New E-Verify Mobile App Being Tested

By Roy Maurer May 6, 2016
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E-Verify is going mobile.

U.S. Citizenship and Immigration Services (USCIS) has announced testing for a new E-Verify app that will allow users to access the federal government’s employment eligibility verification program from their mobile devices.

During the 90-day trial period, which began April 27, up to 2,000 E-Verify users who volunteer for the app test will be able to download it for free from the Apple Store, then log in using their existing E-Verify credentials. They can then use the app to create and manage cases on their iPads and report performance time through the Apple TestFlight feedback tool, according to the agency. There are plans to have the app work on other operating systems in the future.

“The mobile app is definitely a step in the right direction, especially considering the number of employers that regularly hire workers in remote locations where computers and traditional Internet access are not readily available,” said John Fay, vice president and general counsel at LawLogix, a Phoenix-based software company specializing in cloud-based I-9, E-Verify and immigration compliance services. “As it stands now, many of these organizations struggle to initiate the E-Verify case within the required three-day time period or fail to follow up on cases which are pending review. It’s also great to see that USCIS is conducting a proper beta test and gathering feedback from actual users of the program.” 

The agency said that the app is “safe and secure and does not compromise the personal information of employees.” In the event of a photo mismatch query, the iPad camera may be used to temporarily capture images of documents that prove work authorization.

The testing period will provide more information on how users interact with and use E-Verify and will influence future mobile products, according to the agency.

In 2014, the Senate Appropriations Committee directed USCIS to develop a better E-Verify mobile app, referring to a 2012 “mobile-supported” interface that did not optimize well on smartphones and tablets.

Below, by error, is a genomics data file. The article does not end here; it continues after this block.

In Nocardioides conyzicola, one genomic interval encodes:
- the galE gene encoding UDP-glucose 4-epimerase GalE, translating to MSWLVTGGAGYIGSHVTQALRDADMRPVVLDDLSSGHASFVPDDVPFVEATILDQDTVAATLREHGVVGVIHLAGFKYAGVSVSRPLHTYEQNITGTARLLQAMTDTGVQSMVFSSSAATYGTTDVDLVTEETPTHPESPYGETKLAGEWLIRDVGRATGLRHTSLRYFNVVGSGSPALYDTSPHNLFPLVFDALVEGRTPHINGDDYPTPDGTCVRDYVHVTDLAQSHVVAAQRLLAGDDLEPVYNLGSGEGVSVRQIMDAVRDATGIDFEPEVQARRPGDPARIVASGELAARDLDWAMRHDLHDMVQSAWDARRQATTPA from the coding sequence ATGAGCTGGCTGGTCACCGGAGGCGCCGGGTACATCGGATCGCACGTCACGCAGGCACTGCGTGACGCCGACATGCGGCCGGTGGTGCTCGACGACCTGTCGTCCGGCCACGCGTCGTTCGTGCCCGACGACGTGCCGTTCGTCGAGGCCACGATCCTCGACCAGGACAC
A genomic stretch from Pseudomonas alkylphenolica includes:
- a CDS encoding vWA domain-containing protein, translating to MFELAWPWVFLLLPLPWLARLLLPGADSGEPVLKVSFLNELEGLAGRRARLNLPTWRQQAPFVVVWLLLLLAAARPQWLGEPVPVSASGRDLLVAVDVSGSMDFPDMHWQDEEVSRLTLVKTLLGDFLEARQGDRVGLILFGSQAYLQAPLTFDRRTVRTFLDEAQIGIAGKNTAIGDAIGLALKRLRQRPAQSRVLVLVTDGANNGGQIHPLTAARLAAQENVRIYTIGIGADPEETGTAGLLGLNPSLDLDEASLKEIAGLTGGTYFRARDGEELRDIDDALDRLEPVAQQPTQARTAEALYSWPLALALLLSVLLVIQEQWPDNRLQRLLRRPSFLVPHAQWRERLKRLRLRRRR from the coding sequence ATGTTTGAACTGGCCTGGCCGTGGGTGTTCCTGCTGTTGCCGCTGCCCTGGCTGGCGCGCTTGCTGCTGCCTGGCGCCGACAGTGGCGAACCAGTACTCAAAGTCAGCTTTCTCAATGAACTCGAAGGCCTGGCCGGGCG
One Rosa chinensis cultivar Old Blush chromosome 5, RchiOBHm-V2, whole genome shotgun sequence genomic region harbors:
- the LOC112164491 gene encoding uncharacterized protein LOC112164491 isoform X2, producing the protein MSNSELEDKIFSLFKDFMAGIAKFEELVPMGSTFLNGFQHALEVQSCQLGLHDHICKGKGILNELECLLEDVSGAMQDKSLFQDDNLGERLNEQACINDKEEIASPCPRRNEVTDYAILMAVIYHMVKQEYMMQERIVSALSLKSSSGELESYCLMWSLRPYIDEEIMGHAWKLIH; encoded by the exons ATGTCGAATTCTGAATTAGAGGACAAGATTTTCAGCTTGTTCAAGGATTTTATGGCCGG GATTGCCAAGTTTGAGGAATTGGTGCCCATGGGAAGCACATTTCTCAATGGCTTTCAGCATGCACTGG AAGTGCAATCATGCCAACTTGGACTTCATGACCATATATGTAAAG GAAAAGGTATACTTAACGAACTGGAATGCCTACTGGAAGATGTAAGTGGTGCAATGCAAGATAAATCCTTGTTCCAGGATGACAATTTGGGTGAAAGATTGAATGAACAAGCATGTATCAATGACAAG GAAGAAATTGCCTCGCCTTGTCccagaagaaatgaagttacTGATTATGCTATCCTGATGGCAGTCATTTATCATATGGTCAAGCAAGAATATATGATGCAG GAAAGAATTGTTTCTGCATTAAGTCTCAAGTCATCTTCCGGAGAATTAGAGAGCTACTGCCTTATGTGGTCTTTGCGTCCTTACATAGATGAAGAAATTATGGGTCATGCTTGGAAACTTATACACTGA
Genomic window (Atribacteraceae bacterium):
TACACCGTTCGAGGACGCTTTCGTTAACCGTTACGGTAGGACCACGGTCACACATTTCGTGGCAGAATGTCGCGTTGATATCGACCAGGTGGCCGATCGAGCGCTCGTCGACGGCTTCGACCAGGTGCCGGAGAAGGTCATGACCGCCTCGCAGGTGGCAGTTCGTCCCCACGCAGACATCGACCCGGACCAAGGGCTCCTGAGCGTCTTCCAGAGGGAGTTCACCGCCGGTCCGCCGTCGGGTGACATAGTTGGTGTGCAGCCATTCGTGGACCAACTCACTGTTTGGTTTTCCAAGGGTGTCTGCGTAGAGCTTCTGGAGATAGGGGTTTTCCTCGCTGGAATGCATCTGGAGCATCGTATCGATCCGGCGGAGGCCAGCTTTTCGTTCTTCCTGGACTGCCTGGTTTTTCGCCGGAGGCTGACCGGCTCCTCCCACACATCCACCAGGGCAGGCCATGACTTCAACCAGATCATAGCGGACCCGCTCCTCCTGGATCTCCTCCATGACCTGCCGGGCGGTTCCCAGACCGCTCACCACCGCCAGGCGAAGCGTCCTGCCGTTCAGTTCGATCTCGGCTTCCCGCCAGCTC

“This app’s native design may solve that problem, but it will initially only be available to users of Apple devices, leaving those with Android products tethered to their computers for now,” Fay said.

Organizations will also need to assess whether the E-Verify app meets their internal security requirements and can be reliably deployed and updated by those individuals involved in the hiring process, he added. “This is especially true for large employers, many of whom are already using an electronic I-9 and E-Verify system with mobile capabilities. As with all things in the HR compliance world, employers should definitely speak with counsel before making any I-9 or E-Verify process changes, even those which seemingly involve just technology.” 

Series of Enhancements

The new app is one of several enhancements USCIS recently announced to make its website and online products easier to use on mobile devices.  

The agency’s main site and its Spanish site now automatically adjust to fit the screens of a smartphone, tablet, laptop or desktop computer. About 30 percent of visitors to the English site and more than 50 percent visiting the Spanish site now use a mobile device, according to USCIS.

“As technology progresses, digital platforms can no longer take a one-size-fits-all approach,” said USCIS Director León Rodríguez in a press release. “Significant numbers access our site and services through mobile devices. These changes will make a big difference in improving their online experience.”

Roy Maurer is an online editor/manager for SHRM.

Follow him @SHRMRoy

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